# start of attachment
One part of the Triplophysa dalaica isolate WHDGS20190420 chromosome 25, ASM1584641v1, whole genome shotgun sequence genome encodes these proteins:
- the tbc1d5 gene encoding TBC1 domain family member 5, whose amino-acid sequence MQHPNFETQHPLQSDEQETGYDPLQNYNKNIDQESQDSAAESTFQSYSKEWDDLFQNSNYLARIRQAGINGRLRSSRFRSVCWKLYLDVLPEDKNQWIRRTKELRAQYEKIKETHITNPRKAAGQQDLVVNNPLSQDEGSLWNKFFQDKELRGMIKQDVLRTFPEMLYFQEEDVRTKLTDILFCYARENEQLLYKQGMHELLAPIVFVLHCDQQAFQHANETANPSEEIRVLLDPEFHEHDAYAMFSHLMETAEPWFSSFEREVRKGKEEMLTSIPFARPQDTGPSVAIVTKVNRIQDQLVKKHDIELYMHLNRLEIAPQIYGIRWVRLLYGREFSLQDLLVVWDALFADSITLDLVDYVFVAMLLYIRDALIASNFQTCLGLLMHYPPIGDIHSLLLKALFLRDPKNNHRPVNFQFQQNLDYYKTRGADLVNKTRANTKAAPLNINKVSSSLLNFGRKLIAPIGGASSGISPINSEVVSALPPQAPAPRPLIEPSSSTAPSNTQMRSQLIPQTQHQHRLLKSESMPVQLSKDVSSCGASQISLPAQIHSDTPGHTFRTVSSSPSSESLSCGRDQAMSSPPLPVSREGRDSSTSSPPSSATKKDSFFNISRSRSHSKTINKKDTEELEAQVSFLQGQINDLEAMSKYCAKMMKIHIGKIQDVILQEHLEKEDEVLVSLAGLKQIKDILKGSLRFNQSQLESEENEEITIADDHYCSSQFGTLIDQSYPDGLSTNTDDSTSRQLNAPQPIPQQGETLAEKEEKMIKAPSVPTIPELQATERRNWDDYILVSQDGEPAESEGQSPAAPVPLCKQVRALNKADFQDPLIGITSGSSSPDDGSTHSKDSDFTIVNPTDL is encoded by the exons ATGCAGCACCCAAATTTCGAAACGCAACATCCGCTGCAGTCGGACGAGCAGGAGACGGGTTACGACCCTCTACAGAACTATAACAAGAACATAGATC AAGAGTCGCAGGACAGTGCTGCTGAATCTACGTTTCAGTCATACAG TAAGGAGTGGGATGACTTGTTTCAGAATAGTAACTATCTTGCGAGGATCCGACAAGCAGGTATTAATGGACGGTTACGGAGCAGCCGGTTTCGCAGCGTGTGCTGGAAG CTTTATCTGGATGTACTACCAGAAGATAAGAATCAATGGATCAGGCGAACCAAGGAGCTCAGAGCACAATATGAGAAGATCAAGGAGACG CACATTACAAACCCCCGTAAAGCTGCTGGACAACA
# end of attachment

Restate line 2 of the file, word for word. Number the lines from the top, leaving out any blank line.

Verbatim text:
- the tbc1d5 gene encoding TBC1 domain family member 5, whose amino-acid sequence MQHPNFETQHPLQSDEQETGYDPLQNYNKNIDQESQDSAAESTFQSYSKEWDDLFQNSNYLARIRQAGINGRLRSSRFRSVCWKLYLDVLPEDKNQWIRRTKELRAQYEKIKETHITNPRKAAGQQDLVVNNPLSQDEGSLWNKFFQDKELRGMIKQDVLRTFPEMLYFQEEDVRTKLTDILFCYARENEQLLYKQGMHELLAPIVFVLHCDQQAFQHANETANPSEEIRVLLDPEFHEHDAYAMFSHLMETAEPWFSSFEREVRKGKEEMLTSIPFARPQDTGPSVAIVTKVNRIQDQLVKKHDIELYMHLNRLEIAPQIYGIRWVRLLYGREFSLQDLLVVWDALFADSITLDLVDYVFVAMLLYIRDALIASNFQTCLGLLMHYPPIGDIHSLLLKALFLRDPKNNHRPVNFQFQQNLDYYKTRGADLVNKTRANTKAAPLNINKVSSSLLNFGRKLIAPIGGASSGISPINSEVVSALPPQAPAPRPLIEPSSSTAPSNTQMRSQLIPQTQHQHRLLKSESMPVQLSKDVSSCGASQISLPAQIHSDTPGHTFRTVSSSPSSESLSCGRDQAMSSPPLPVSREGRDSSTSSPPSSATKKDSFFNISRSRSHSKTINKKDTEELEAQVSFLQGQINDLEAMSKYCAKMMKIHIGKIQDVILQEHLEKEDEVLVSLAGLKQIKDILKGSLRFNQSQLESEENEEITIADDHYCSSQFGTLIDQSYPDGLSTNTDDSTSRQLNAPQPIPQQGETLAEKEEKMIKAPSVPTIPELQATERRNWDDYILVSQDGEPAESEGQSPAAPVPLCKQVRALNKADFQDPLIGITSGSSSPDDGSTHSKDSDFTIVNPTDL is encoded by the exons ATGCAGCACCCAAATTTCGAAACGCAACATCCGCTGCAGTCGGACGAGCAGGAGACGGGTTACGACCCTCTACAGAACTATAACAAGAACATAGATC AAGAGTCGCAGGACAGTGCTGCTGAATCTACGTTTCAGTCATACAG TAAGGAGTGGGATGACTTGTTTCAGAATAGTAACTATCTTGCGAGGATCCGACAAGCAGGTATTAATGGACGGTTACGGAGCAGCCGGTTTCGCAGCGTGTGCTGGAAG CTTTATCTGGATGTACTACCAGAAGATAAGAATCAATGGATCAGGCGAACCAAGGAGCTCAGAGCACAATATGAGAAGATCAAGGAGACG CACATTACAAACCCCCGTAAAGCTGCTGGACAACA